How to Manage Customer Wait Times Without Hiring More People
Every minute counts when it comes to the customer experience for your small business. We also know that every dollar counts when it comes to your business budget. However, due to the ongoing pandemic and recent labor shortage, many businesses are trying to keep up with the customer demand with less staff on hand.
Balancing customer experience against your budget is a difficult task. You need the right amount of staff working to keep customers happy, but not so many people that workers are standing around looking for things to do.
If your customers have long wait times, that’s good news for you initially—it means your business is popular. The bad news is customers won’t wait around forever for you to fix your time management issues. If they like your goods or services, they’ll be a bit forgiving, but too many long waits will send them to your competition.
If you need to manage customer wait times without hiring more people, here are four ideas that can help you.
1. Encourage customers to come in at quiet times.
Every business has busy times and slow times. One way to lessen wait times is to shift customers from the busy periods to the slower ones. Offer incentives for coming in during quiet hours. For example, you could offer 10% off for customers who come in between 11 and 1, if that’s your quiet time.
Some retail establishments even encourage customers to schedule an appointment to come in, rather than just walking in. This can also help you manage customer flow and shift people to less busy times.
2. Have a separate stand for complicated transactions.
Complicated transactions take more time, and they force your other customers to wait longer for service. Have a special station where returns are taken, online purchases are picked up or loyalty program sign-ups are processed, for example. These transactions are not only more complex, they happen less frequently so moving them out of the regular line doesn’t add significant work to your staff, but decreases customer wait times overall.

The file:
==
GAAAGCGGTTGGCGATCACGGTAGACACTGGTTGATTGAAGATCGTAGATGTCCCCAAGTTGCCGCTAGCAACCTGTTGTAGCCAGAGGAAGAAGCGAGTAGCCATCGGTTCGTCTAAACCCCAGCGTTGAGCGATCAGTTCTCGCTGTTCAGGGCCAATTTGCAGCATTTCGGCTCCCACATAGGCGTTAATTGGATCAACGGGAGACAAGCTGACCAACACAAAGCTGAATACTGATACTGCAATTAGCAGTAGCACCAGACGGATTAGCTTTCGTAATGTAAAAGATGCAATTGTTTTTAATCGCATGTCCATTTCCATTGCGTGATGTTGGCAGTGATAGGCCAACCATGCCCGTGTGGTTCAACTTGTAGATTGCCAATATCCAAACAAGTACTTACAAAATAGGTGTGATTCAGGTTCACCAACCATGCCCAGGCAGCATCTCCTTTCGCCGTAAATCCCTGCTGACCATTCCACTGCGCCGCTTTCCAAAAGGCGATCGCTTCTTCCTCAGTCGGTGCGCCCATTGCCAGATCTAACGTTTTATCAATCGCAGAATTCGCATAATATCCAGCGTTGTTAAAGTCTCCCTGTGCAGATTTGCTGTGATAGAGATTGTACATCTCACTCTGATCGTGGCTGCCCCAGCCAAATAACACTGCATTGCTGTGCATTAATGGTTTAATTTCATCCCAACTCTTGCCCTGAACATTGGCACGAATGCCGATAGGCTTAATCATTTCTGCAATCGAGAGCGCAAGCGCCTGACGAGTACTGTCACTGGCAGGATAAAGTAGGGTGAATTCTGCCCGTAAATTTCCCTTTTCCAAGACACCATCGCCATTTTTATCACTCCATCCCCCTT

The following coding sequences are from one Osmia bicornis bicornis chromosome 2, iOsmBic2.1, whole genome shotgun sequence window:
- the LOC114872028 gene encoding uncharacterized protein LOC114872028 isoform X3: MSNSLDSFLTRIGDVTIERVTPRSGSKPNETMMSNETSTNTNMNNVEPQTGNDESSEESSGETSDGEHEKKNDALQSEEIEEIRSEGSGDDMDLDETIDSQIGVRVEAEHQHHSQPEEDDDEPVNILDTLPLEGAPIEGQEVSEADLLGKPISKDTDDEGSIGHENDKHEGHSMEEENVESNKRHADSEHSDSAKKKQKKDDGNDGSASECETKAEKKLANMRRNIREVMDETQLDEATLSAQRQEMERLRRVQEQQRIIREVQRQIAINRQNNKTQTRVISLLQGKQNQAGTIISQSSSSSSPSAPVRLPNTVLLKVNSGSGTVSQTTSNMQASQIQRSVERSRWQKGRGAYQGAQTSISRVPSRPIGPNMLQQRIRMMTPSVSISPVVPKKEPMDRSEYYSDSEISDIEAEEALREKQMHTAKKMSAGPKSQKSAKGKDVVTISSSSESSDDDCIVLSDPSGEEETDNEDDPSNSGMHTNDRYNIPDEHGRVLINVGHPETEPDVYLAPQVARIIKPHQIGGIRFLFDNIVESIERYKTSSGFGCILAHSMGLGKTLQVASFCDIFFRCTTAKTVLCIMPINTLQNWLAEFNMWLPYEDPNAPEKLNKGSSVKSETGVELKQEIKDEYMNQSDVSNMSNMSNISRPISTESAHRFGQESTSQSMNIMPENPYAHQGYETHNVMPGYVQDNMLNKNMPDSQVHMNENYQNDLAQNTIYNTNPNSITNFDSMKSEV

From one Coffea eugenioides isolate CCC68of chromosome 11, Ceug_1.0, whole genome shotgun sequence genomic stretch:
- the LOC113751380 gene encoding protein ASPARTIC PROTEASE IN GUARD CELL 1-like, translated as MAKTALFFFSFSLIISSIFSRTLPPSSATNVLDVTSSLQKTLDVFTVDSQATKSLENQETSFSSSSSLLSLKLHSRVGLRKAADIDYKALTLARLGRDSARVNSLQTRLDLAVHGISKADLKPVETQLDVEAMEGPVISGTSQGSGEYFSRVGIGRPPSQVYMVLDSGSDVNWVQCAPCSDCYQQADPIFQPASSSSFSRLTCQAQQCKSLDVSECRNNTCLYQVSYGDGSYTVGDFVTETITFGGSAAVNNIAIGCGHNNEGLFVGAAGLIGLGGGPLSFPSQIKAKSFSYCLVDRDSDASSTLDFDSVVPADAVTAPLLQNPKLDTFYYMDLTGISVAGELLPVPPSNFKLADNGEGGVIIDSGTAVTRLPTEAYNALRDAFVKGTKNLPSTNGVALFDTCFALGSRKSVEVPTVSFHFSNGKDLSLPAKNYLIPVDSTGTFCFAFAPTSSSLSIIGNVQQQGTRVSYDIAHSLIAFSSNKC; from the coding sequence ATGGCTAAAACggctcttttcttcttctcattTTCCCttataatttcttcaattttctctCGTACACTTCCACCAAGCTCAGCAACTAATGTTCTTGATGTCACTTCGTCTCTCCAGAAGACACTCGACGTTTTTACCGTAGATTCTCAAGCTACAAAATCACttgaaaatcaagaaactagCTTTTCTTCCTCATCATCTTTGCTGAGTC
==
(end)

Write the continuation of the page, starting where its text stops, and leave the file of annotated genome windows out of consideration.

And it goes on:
3. Streamline the queue.
See if there are ways to streamline your queue, so customers aren’t waiting a long time to be helped by one person. For example, you could have one employee greeting people, another asking if they need help, and someone else ringing up the purchase. Or you could have mobile point of sale software that allows your staff to help customers anywhere they are—inside or outside the store. Point of sale (POS) software enables staff to search information, find items, close transactions, accept payments and even print receipts, saving your customers from long waits in line.
You can even invest in technology, so customers can check-in with you online before coming to your business. Their wait time overall may still be the same, but they’ll spend part of it at home, so it won’t feel as long to them.
4. Under promise and over deliver.
At some point, your business will be so busy that customers will be stuck waiting for service. In those cases, under promise and over deliver. If you know something will take 3 hours, tell the customer it will take 4 hours. Customers are happier if something takes less time than expected than if it takes more.
This tactic also buys you time in case of unexpected delays. The worst thing in this situation is that you have to repeatedly tell customers their wait will be longer. That frustrates them and makes them less likely to come back.
Line-ups and wait times are inevitable, but they don’t necessarily mean you need more employees. There are solutions available to you that enhance the customer experience without you hiring more people.
Abacus Payroll is a division of the Alloy Silverstein Group. Originally published on Alloy Silverstein Cloud Services.